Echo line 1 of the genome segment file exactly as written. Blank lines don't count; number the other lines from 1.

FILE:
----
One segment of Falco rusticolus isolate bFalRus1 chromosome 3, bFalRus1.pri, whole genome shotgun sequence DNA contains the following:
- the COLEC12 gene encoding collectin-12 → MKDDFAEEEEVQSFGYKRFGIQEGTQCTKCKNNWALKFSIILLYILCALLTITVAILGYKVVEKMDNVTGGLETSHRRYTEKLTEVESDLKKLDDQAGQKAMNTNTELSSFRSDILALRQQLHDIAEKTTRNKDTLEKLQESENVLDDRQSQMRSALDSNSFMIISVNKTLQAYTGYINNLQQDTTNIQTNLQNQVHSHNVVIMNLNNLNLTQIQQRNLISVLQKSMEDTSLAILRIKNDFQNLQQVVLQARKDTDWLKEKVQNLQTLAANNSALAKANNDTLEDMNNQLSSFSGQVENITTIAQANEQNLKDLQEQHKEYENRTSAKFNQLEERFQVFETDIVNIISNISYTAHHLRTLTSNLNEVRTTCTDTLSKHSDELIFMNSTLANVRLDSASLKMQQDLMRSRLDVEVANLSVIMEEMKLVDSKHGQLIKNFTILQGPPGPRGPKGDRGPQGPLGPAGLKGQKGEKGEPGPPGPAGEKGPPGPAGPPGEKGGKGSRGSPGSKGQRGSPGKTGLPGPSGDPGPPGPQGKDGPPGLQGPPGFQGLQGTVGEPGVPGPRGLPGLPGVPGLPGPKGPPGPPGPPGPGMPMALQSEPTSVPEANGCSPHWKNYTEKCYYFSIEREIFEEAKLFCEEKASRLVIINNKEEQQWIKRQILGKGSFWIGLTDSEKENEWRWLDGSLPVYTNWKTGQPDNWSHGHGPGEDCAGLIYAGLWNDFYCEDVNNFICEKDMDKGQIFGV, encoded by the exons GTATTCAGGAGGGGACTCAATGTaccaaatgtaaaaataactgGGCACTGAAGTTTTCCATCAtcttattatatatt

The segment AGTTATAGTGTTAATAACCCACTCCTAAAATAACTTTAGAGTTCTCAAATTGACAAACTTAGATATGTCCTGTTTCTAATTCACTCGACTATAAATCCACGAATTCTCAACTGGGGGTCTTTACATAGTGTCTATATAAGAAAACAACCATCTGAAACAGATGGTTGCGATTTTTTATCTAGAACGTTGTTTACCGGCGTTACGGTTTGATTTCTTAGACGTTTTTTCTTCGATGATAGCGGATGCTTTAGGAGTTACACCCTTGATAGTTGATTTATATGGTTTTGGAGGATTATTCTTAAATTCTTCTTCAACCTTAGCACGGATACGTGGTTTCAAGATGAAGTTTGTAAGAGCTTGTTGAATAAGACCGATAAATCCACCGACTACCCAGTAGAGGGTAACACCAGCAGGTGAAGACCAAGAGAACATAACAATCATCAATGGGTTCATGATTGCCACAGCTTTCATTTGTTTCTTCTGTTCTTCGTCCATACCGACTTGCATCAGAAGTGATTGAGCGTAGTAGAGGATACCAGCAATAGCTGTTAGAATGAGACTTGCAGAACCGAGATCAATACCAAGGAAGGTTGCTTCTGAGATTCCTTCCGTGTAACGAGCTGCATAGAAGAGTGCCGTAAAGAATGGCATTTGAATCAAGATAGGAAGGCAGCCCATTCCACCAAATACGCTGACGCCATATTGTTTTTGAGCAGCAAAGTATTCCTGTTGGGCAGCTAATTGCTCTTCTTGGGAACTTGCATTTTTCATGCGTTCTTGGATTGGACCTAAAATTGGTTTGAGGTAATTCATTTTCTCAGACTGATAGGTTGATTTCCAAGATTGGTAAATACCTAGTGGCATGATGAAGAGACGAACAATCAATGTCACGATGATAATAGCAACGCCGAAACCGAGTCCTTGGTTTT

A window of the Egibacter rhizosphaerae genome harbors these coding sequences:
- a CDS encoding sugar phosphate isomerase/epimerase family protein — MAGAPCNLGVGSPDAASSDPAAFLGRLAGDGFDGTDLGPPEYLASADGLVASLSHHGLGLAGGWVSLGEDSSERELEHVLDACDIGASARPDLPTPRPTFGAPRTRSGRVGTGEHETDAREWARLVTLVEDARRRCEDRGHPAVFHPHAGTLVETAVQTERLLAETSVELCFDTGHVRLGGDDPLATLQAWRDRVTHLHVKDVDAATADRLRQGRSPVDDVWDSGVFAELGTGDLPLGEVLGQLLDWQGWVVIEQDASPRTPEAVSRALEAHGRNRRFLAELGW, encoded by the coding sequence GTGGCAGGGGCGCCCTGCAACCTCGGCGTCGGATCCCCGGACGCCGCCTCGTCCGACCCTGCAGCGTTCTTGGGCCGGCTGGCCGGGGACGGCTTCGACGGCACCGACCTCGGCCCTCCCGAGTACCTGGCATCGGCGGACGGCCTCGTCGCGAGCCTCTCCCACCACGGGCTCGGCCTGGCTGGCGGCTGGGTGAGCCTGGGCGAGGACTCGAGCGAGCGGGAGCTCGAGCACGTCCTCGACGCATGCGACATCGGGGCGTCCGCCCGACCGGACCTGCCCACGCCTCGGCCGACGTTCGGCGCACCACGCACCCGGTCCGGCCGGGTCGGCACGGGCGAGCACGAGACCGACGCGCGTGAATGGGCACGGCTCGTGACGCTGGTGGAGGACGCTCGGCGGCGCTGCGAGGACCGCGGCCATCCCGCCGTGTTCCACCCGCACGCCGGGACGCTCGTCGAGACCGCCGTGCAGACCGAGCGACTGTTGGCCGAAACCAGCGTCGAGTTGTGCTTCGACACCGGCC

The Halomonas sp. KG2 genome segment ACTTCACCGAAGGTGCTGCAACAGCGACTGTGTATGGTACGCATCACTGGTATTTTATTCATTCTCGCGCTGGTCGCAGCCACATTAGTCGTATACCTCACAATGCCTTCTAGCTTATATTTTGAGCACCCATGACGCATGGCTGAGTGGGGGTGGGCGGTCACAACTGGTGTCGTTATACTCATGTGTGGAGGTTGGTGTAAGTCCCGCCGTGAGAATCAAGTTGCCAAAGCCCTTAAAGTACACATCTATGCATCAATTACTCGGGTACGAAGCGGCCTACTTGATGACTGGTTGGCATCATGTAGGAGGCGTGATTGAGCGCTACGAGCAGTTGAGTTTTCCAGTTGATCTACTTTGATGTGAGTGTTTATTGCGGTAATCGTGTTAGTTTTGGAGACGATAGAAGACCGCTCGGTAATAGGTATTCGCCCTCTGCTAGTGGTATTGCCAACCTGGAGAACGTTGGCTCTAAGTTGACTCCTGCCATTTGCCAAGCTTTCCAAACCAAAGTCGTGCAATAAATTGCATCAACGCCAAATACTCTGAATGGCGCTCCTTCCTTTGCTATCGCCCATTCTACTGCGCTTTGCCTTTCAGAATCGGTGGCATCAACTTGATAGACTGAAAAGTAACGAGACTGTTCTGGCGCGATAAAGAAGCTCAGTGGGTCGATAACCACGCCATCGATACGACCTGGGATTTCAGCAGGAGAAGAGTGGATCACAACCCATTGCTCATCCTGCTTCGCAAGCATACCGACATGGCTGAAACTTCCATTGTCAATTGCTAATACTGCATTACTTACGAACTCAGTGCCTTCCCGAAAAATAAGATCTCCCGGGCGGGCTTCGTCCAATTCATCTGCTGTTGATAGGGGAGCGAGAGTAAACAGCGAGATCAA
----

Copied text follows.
One segment of Falco rusticolus isolate bFalRus1 chromosome 3, bFalRus1.pri, whole genome shotgun sequence DNA contains the following: